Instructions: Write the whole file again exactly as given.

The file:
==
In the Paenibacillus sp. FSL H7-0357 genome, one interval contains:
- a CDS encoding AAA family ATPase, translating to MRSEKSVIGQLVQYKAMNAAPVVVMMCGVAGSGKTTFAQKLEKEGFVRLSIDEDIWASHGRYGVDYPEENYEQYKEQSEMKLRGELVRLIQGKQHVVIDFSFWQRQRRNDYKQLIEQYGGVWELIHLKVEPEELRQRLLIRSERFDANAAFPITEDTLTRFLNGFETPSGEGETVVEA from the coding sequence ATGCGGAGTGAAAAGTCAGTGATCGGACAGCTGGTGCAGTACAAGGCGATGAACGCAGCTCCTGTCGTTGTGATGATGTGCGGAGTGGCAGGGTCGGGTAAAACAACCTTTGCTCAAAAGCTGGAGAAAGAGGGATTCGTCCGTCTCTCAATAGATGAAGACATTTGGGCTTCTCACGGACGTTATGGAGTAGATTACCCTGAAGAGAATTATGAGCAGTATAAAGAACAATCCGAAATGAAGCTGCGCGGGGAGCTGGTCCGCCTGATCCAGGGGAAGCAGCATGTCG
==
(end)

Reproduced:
In the Paenibacillus sp. FSL H7-0357 genome, one interval contains:
- a CDS encoding AAA family ATPase, translating to MRSEKSVIGQLVQYKAMNAAPVVVMMCGVAGSGKTTFAQKLEKEGFVRLSIDEDIWASHGRYGVDYPEENYEQYKEQSEMKLRGELVRLIQGKQHVVIDFSFWQRQRRNDYKQLIEQYGGVWELIHLKVEPEELRQRLLIRSERFDANAAFPITEDTLTRFLNGFETPSGEGETVVEA from the coding sequence ATGCGGAGTGAAAAGTCAGTGATCGGACAGCTGGTGCAGTACAAGGCGATGAACGCAGCTCCTGTCGTTGTGATGATGTGCGGAGTGGCAGGGTCGGGTAAAACAACCTTTGCTCAAAAGCTGGAGAAAGAGGGATTCGTCCGTCTCTCAATAGATGAAGACATTTGGGCTTCTCACGGACGTTATGGAGTAGATTACCCTGAAGAGAATTATGAGCAGTATAAAGAACAATCCGAAATGAAGCTGCGCGGGGAGCTGGTCCGCCTGATCCAGGGGAAGCAGCATGTCG